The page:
How to tax big tech


#1

Originally published at: https://boingboing.net/2018/11/02/amct.html


#2

Bullshit. Every dollar you earn is taxed again and again. Federal and state income taxes, payroll taxes, where I live we also have local income tax. Then you spend your dollar and pay sales tax, and if you’re buying sinful goods there are excise taxes too. Pay your mortgage and you’re paying real estate tax. Then the shopkeeper pays their employees, and it’s taxed again, and they spend their pay and get taxed again.

Double taxation is only a horror when it is a Republican talking point. Taxation is theft, you see, if corporations pay taxes.


#3

“In addition to ensuring that profits are taxed for all firms, not just small ones, this largely eliminates double taxation, makes profit shifting a pointless exercise, makes tax-havens useless, it creates “tax certainty” and thus stability that shareholders can bank on, it focuses business’s attention on the places where they do business, not where they pay taxes, and creates more transparency into earnings and profits.”

And for all these reasons and more, the idea will be lobbied out of existence.


#4

Double taxation is more specifically the concern that the point is to see that one dollar isn’t taxed twice at the same level. There’s a whole body of US Supreme Court cases that deal with the problems one has in dealing with how income is taxed in different states. I shan’t bore you with the exciting world of Complete Auto Transit v. Brady, but briefly: states typically apportion Company X’s total income as a percentage of its property, payroll, or sales. (California had a 2016 ballot initiative to make it all based on payroll), but the idea is that by taking a fraction of these factors, you could say that Company X does 14% of its business in California and therefore 14% of its income will be taxed in California at California rates.

But if California has a certain view of what constitutes the apportioned factor, and Nevada has another, and Texas another, there’s a risk that you could be paying tax on 100%+ of your income (not a 100% tax, but that more than your total income is being apportioned so you are being double taxed).

As a term of art, double taxation is mostly about something more specific. Sure, I earn a buck after tax, and I can spend it and get nicked by a sales tax if I buy it in one state, or a use tax if I buy it one state and bring it home to another. But if I buy a car in Nevada (state sales = 4.6%) and use it in CA (state sales = 7.25%), I ought not have to pay 11.85% sales tax. I should (as I do) get credit for the sales tax I paid in Nevada, and only owe the balance to CA as a use tax.*

  • But see other tax dodges like the 91-day Yacht Club.

#5

In accounting terms, you’re right, but that’s not how it’s used politically.

Then again, Virginia has personal property tax, which you pay on the same car every year, and that’s in addition to the sales tax you paid in Maryland.


#6

Double taxation is a problem if you are subject to taxation in two territories where the sum of their marginal rates exceeds 100% (as I am: the UK and California). Without tax-treaties that exempt me from double-taxation, I would be paying about 110% of my annual income in tax.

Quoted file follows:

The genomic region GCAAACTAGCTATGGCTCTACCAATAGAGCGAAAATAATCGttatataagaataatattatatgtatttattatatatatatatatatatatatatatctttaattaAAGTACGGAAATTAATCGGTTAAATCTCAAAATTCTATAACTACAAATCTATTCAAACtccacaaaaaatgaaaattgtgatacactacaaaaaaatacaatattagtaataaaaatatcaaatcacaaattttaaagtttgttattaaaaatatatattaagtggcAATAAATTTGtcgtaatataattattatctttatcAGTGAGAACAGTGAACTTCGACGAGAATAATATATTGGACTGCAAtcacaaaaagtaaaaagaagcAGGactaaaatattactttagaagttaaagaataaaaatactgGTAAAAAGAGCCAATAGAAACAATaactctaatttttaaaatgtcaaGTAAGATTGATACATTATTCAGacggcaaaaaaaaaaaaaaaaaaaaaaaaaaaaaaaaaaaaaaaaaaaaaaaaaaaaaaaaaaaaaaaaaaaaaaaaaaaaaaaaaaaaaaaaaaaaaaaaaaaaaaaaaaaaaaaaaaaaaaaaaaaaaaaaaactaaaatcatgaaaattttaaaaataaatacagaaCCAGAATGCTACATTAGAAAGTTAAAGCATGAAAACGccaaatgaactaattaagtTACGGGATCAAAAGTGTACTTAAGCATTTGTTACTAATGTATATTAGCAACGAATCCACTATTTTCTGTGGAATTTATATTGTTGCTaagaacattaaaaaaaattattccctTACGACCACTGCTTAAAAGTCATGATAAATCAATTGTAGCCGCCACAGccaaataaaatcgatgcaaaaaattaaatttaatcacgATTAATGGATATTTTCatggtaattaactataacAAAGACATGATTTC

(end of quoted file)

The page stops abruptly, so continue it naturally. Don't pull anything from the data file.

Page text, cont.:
#7

We should shift the full burden of taxation to Corporations, as a trade-off for the liability protection they provide. It would lift a huge burden of bookkeeping and administrative cost from other businesses, and put more money into the economy - which corporations would then earn the lions share of.


#8

This sounds like a good idea, but as @euansmith said will get lobbied out of existence, here. If other countries do it and show some success we have a chance to get corps to pay their fair share here. The only other thing I would love to do is roll all the taxes into the price (some taxes already are) so people are not being constantly reminded they are paying taxes and then we might actually be able to think positively about taxes as the things taxes pay for not you are always paying taxes.


#9

The VAT does some of this since it is based on corporate net income.


#10

That would suck. So start a tiny corporation, have all your income paid into it, and let it buy your steak and toilet paper. Presto! Bonus points if it’s non-profit!


#11

The Cory Doctorow Foundation For People Who Can Write Good? :slight_smile:


#12

If staff gets counted then everyone working tere will suddenly become a contractor.


#13

Or levy a witholding tax on locak income and not allow deductions unless they show the income is resulting in an upstream tax bill somewhere. https://en.m.wikipedia.org/wiki/Withholding_tax


#14

You have to give him that, even if he’s a little fast and loose with the headlines.


#15

That was a good explanation of how double taxation can be a problem. Much better than the usual “I don’t like tax so I double don’t like double tax, and so I think it must be illegal”.

The basic issue causing this “real double taxation” is lack of coordination between different taxing entities (e.g. states). The proposed solution is basically to coordinate the different entities. Which basically dooms the solution to the same problem that caused the double tax in the first place: most countries not only won’t coordinate but have incentives not to coordinate.


#16

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